Bhubaneswar Muktesvara Temple




Mukteshvara Temple is a 10th-century Hindu temple dedicated to Shiva located in Bhubaneswar, Odisha, India. The temple dates back to 950–975 CE and is a monument of importance in the study of the development of Hindu temples in Odisha. The stylistic development the Mukteswar marks the culmination of all earlier developments, and initiates a period of experiment which continues for an entire century, as seen in such temples as the Rajarani Temple and Lingaraj temple, both located in Bhubaneswar. It is one of the prominent tourist attractions of the city.
The Mukteshvara Temple is found to be the earliest work from the Somavamshi period. Most scholars believe the temple is the successor to Parashurameshvara Temple and built earlier to the Brahmeswara Temple (1060 CE). Percy Brown puts the date of construction of the temple to 950 CE. The presence of a torana, which is not part of any other temple in the region, makes this temple unique and some of the representations indicate the builders were starters of a new culture. K.C. Panigrahi places the temple to be built during 966 CE and postulates that the Somavamshi king Yayati I built the temple. He also associates the legend of Kirtivassa to this temple, but the postulation is not accepted as Kirtivasa is associated with Lingaraja, though both were built at the same time for the same deity, Shiva. There is no historic evidence to conclude that Yayati had built the temple.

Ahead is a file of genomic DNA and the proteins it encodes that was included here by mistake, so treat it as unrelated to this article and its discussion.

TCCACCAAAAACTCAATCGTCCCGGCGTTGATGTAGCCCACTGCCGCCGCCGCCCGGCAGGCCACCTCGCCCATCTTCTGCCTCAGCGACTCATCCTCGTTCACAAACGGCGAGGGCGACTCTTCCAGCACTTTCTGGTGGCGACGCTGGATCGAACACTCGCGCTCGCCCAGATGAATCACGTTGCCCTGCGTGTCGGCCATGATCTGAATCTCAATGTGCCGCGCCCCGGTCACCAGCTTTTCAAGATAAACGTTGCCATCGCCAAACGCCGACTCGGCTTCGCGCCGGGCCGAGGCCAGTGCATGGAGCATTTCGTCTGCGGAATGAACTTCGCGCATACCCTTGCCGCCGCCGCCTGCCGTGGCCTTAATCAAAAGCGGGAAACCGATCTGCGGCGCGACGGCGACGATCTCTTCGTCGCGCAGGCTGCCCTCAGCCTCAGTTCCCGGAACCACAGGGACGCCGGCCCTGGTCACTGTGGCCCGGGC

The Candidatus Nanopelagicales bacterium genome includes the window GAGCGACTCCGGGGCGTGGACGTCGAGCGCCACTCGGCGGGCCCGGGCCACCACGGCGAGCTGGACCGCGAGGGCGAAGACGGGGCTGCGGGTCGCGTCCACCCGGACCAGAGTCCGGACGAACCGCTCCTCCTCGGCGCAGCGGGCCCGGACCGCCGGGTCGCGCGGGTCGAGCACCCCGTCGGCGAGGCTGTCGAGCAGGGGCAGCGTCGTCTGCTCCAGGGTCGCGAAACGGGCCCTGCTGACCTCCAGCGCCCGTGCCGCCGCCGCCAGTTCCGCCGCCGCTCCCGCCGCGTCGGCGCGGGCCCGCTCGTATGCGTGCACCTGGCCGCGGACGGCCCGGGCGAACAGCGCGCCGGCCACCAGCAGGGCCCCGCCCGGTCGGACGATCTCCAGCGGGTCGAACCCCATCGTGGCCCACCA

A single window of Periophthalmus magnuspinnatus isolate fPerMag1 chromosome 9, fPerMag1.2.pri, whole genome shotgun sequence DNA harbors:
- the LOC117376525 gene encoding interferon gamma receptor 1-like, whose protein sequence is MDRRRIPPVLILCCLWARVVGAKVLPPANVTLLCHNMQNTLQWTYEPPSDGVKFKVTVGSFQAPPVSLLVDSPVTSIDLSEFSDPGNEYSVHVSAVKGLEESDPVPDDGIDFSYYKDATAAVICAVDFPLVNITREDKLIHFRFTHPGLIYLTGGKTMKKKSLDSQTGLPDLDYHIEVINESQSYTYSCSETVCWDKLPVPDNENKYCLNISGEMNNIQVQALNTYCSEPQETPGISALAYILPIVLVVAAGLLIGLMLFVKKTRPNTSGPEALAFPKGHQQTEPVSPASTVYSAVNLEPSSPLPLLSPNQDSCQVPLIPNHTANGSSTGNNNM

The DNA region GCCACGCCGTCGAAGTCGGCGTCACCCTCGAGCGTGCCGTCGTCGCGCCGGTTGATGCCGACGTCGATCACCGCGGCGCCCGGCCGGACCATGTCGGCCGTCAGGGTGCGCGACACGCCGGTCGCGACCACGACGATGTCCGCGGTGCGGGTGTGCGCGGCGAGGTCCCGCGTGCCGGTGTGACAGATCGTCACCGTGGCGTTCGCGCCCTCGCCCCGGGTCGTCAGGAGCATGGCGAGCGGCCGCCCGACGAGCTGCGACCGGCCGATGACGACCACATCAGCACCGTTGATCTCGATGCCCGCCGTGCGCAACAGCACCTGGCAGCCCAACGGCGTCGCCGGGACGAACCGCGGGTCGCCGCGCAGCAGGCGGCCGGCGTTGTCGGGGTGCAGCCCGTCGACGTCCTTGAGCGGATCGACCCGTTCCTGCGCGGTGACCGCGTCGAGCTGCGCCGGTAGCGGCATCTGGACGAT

This architecture is one of the basic reasons why Mukteshvara Temple is also known as the “Gem of Odisha architecture”. The temple faces west and is constructed in a lower basement amidst a group of temples. The pyramidal roof to the jagamohana present in the temple was the first of its kind over the conventional two tier structure. The temple is a small one compared to other larger temples in Bhubaneswar. The temples is enclosed within an octagonal compound wall with elaborate carvings on it. It is believed that the experiment of newer pattern in the temple showed a mature phase compared to its predecessors and culminated the beginning of replication of similar pattern in the later temples in the city. The temple has a porch, called torana, which acts as the gateway to the octagonal compound. The temple has two structures namely, the vimana (structure above the sanctum) and a mukhasala, the leading hall, both of which are built on a raised platform. The temple is the earlies to be built in pithadeula type.

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